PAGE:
Assessing wound measurement within a high-risk foot ulcer clinic for people with diabetes - clinical and patient perspectives
IntroductionAround a third of people with diabetes will develop a foot ulcer requiring specialist podiatry treatment during their lifetime. The formation of a foot ulcer for people with diabetes is a consequence of chronic hyperglycaemia, which causes poor wound healing and damage to nerves and blood vessels. This study has two aims. The first was to describe wound healing trajectories from baseline (Day 0), to wound closure, for wounds that had healed within six months. Our hypothesis was that a clinical marker exists, such as a certain time point along the wound healing trajectory, which is associated with subsequent rapid healing. The second aim was to understand patient perceptions associated with wound images and how discussion about images might optimise self-care, as few studies have explored this aspect of clinical care. Images undertaken as part of routine clinical care, enables patients to visualise their foot ulcers, maybe for the first time. Both patient and podiatrist can jointly view the current foot ulcer image on a computer screen and compare this with an earlier electronic image, to gauge wound healing progression. These images thus have the potential to provide a communication medium for facilitating patient self-management discussions. MethodsThis study consisted of two parts. Part 1 included an exploratory retrospective analysis of wound healing as measured by surface area metrics, from 103 individual patients who had attended the high-risk foot ulcer clinic over the previous three years.Part 2 focused on descriptive qualitative research of semi-structured interviews of patients attending the high-risk foot ulcer clinic, studying their perceptions of wound imaging, including clinical utility, during routine clinic appointments. Interviews were audio-recorded and transcribed, thereby allowing thematic analysis of participant responses and identification of themes. Results and findingsPart 1 results determined wound healing trajectories for the 103 individual patient wounds, showed no identifiable time point, after which there would be no deterioration in wound healing. A greater than 50% reduction in wound surface area at four weeks has previously been described as a marker of wound healing success, however only 61.2% of healed wounds in this study met this parameter. Analysis of 31 patient interviews for Part 2 described participants’ positive reactions to being able to visualise and discuss their wound images. This visualisation and discussion led to valuable insights and enhanced understanding of clinical aspects of wound healing. Patient engagement increased with the self-care advice around wound healing, provided by the podiatrists and other specialist clinicians. Patients also considered that these discussions positively impacted on their health literacy. ConclusionThe study showed that sharing and discussing wound images helps advance patient education and understanding. In doing so, the patient can feel more included in their care and more likely to participate in self-care. The study also shows that real-world wound healing trajectories do not provide the podiatrist or patient with certainty around length of time needed to complete wound healing, thus it can be difficult to answer the patient’s question “when will my wound fully heal”. In conclusion, in-clinic discussions of wound images can enhance wound healing opportunities.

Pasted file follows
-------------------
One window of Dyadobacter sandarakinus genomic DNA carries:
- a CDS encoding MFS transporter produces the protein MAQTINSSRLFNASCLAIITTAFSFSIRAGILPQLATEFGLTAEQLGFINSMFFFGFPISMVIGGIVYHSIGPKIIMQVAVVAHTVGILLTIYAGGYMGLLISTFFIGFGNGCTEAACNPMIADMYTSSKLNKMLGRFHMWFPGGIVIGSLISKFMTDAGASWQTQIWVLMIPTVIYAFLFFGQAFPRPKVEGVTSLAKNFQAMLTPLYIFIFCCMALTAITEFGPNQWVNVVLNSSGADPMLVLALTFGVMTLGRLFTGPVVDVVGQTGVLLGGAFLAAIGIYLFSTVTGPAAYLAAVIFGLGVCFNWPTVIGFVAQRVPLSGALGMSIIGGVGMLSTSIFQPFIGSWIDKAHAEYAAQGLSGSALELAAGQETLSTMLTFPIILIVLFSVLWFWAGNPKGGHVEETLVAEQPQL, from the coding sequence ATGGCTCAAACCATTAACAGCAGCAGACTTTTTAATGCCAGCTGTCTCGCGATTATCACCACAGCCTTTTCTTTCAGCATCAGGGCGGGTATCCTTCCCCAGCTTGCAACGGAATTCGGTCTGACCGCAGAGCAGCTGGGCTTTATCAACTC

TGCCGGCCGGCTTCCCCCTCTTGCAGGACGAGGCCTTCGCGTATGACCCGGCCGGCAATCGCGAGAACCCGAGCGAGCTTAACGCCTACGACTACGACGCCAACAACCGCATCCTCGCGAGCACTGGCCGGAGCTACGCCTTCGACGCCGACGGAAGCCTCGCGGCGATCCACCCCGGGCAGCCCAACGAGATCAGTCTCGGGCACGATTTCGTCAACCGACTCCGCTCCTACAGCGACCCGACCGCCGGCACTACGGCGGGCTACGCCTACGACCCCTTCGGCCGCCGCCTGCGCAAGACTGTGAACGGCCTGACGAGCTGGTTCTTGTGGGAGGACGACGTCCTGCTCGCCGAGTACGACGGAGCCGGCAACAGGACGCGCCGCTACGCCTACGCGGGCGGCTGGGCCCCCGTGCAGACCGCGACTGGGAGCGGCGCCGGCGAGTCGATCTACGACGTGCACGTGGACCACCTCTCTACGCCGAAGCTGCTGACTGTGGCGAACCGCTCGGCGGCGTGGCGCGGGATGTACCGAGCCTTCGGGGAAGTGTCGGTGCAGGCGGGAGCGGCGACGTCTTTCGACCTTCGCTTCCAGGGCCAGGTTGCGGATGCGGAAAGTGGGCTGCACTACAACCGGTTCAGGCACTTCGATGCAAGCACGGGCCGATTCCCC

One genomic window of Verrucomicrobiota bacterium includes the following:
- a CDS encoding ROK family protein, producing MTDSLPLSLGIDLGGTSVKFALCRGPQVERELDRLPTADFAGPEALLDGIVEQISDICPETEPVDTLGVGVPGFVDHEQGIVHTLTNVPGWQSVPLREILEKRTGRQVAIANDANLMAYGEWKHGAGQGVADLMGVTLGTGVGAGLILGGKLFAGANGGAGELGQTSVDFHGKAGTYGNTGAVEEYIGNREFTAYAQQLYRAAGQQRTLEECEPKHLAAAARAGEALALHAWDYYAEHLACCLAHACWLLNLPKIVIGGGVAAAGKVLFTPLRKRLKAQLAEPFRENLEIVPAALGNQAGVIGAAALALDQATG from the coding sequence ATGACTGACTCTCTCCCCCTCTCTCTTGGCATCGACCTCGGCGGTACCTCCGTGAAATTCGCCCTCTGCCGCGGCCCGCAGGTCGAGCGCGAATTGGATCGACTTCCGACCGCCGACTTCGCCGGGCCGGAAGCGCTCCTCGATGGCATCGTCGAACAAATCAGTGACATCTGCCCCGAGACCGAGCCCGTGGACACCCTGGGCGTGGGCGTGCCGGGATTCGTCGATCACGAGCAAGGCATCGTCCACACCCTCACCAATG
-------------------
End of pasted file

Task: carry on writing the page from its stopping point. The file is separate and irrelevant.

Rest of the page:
Advisor: Lunt, Helen; Seaton, Philippa
Degree Name: Master of Health Sciences
Degree Discipline: Centre for Postgraduate Nursing Studies
Publisher: University of Otago
Keywords: Diabetes; Diabetic foot ulcers; wound healing; electronic wound imaging; patient perceptions; collaborative care; self management; New Zealand; Aotearoa
Research Type: Thesis